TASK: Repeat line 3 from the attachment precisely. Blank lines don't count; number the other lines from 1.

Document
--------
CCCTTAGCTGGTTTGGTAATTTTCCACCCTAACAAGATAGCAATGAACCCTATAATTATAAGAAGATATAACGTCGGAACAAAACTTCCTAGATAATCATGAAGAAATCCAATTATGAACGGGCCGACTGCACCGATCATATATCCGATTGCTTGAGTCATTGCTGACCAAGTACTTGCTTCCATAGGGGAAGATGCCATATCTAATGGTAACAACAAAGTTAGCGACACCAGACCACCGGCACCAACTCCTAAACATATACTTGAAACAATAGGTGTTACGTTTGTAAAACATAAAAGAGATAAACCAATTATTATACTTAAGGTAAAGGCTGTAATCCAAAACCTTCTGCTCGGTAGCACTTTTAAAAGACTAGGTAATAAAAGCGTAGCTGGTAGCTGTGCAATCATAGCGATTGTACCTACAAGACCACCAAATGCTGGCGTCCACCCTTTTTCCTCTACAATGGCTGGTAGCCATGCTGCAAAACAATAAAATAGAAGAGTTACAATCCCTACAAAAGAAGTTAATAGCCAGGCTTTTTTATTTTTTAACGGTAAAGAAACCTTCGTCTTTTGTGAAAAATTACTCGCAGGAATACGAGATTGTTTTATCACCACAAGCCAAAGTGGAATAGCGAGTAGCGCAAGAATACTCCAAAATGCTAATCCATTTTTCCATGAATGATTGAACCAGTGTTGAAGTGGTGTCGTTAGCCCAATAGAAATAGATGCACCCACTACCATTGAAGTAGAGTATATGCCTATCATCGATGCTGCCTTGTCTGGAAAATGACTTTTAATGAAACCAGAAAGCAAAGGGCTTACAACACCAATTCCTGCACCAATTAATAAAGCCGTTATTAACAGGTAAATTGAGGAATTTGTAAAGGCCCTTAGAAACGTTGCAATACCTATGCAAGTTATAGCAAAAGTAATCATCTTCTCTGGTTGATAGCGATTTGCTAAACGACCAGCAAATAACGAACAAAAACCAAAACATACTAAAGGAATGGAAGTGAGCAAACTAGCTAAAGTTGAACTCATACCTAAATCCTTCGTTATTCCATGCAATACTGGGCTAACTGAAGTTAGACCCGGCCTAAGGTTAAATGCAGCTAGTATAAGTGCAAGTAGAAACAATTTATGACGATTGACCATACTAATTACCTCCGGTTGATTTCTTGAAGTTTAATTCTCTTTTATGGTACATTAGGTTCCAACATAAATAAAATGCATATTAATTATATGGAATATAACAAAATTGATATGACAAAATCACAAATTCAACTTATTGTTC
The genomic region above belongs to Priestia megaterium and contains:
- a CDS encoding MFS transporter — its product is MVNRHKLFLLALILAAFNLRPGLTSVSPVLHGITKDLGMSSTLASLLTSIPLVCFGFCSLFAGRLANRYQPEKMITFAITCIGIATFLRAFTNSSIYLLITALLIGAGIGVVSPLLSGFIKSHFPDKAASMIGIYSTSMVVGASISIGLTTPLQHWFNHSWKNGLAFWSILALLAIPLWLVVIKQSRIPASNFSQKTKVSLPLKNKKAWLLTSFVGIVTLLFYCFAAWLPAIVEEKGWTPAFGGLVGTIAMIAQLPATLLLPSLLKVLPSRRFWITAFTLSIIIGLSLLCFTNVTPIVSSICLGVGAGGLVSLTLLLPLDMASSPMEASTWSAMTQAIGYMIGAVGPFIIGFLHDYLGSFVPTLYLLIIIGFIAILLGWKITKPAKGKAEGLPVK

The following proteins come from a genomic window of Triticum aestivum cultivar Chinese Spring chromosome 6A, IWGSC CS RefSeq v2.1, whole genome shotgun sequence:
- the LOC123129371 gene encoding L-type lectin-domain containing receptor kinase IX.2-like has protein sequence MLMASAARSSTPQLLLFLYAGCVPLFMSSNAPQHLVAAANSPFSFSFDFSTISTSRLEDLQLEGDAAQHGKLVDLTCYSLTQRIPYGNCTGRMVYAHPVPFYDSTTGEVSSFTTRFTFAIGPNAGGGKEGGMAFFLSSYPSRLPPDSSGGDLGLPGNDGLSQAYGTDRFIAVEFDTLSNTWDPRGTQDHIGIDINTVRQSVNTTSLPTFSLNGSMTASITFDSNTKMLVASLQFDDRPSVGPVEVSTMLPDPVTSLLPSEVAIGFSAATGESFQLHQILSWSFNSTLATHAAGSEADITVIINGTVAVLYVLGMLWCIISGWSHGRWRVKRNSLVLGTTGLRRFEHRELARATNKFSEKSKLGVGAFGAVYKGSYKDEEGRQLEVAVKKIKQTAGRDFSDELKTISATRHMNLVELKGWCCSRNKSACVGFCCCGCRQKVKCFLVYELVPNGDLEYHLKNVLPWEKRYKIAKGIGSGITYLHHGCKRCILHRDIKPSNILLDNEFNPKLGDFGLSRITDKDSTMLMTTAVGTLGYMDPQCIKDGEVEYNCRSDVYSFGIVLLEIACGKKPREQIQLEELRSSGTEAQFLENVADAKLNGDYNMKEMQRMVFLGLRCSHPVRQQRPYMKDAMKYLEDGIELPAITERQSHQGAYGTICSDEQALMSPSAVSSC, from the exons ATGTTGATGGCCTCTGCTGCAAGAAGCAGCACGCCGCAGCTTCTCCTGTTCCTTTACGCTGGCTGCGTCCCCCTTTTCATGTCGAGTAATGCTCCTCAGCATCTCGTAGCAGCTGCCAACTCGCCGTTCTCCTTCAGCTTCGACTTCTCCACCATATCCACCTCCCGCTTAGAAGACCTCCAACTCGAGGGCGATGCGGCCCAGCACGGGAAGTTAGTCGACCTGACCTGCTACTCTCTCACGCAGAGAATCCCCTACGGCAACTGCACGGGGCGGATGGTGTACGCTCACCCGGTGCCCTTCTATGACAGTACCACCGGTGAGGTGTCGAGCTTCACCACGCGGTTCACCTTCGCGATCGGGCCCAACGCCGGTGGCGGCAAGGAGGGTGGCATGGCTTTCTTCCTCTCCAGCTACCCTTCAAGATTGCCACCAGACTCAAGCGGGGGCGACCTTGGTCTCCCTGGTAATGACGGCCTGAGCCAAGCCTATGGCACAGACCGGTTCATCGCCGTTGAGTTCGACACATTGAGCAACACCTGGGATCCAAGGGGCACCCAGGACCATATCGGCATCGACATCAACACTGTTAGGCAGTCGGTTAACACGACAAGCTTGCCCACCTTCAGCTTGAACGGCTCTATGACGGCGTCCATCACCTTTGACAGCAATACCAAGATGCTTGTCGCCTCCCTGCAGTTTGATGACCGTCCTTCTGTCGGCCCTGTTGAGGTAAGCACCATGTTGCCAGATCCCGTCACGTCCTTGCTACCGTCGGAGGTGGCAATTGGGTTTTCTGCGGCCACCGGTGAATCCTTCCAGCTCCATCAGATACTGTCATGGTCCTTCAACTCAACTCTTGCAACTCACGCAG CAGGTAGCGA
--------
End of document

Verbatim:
- a CDS encoding MFS transporter — its product is MVNRHKLFLLALILAAFNLRPGLTSVSPVLHGITKDLGMSSTLASLLTSIPLVCFGFCSLFAGRLANRYQPEKMITFAITCIGIATFLRAFTNSSIYLLITALLIGAGIGVVSPLLSGFIKSHFPDKAASMIGIYSTSMVVGASISIGLTTPLQHWFNHSWKNGLAFWSILALLAIPLWLVVIKQSRIPASNFSQKTKVSLPLKNKKAWLLTSFVGIVTLLFYCFAAWLPAIVEEKGWTPAFGGLVGTIAMIAQLPATLLLPSLLKVLPSRRFWITAFTLSIIIGLSLLCFTNVTPIVSSICLGVGAGGLVSLTLLLPLDMASSPMEASTWSAMTQAIGYMIGAVGPFIIGFLHDYLGSFVPTLYLLIIIGFIAILLGWKITKPAKGKAEGLPVK